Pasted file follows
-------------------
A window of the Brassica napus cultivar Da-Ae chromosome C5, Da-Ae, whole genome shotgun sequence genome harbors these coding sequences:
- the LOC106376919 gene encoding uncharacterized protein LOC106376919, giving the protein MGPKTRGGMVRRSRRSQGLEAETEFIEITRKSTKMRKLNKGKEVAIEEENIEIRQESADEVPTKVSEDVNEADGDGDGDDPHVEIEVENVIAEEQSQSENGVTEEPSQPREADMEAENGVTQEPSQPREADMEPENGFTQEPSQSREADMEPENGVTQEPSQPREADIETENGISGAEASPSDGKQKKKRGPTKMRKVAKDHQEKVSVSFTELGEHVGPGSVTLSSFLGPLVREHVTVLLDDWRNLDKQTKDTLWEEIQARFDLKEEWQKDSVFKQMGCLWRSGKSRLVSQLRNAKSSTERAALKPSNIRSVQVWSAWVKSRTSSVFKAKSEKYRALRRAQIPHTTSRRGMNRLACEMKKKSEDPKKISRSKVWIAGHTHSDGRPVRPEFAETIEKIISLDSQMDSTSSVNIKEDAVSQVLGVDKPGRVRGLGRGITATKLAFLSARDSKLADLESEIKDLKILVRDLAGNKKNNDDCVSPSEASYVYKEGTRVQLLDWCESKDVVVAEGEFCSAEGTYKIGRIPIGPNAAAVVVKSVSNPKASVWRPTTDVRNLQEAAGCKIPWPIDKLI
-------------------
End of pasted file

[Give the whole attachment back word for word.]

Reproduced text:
A window of the Brassica napus cultivar Da-Ae chromosome C5, Da-Ae, whole genome shotgun sequence genome harbors these coding sequences:
- the LOC106376919 gene encoding uncharacterized protein LOC106376919, giving the protein MGPKTRGGMVRRSRRSQGLEAETEFIEITRKSTKMRKLNKGKEVAIEEENIEIRQESADEVPTKVSEDVNEADGDGDGDDPHVEIEVENVIAEEQSQSENGVTEEPSQPREADMEAENGVTQEPSQPREADMEPENGFTQEPSQSREADMEPENGVTQEPSQPREADIETENGISGAEASPSDGKQKKKRGPTKMRKVAKDHQEKVSVSFTELGEHVGPGSVTLSSFLGPLVREHVTVLLDDWRNLDKQTKDTLWEEIQARFDLKEEWQKDSVFKQMGCLWRSGKSRLVSQLRNAKSSTERAALKPSNIRSVQVWSAWVKSRTSSVFKAKSEKYRALRRAQIPHTTSRRGMNRLACEMKKKSEDPKKISRSKVWIAGHTHSDGRPVRPEFAETIEKIISLDSQMDSTSSVNIKEDAVSQVLGVDKPGRVRGLGRGITATKLAFLSARDSKLADLESEIKDLKILVRDLAGNKKNNDDCVSPSEASYVYKEGTRVQLLDWCESKDVVVAEGEFCSAEGTYKIGRIPIGPNAAAVVVKSVSNPKASVWRPTTDVRNLQEAAGCKIPWPIDKLI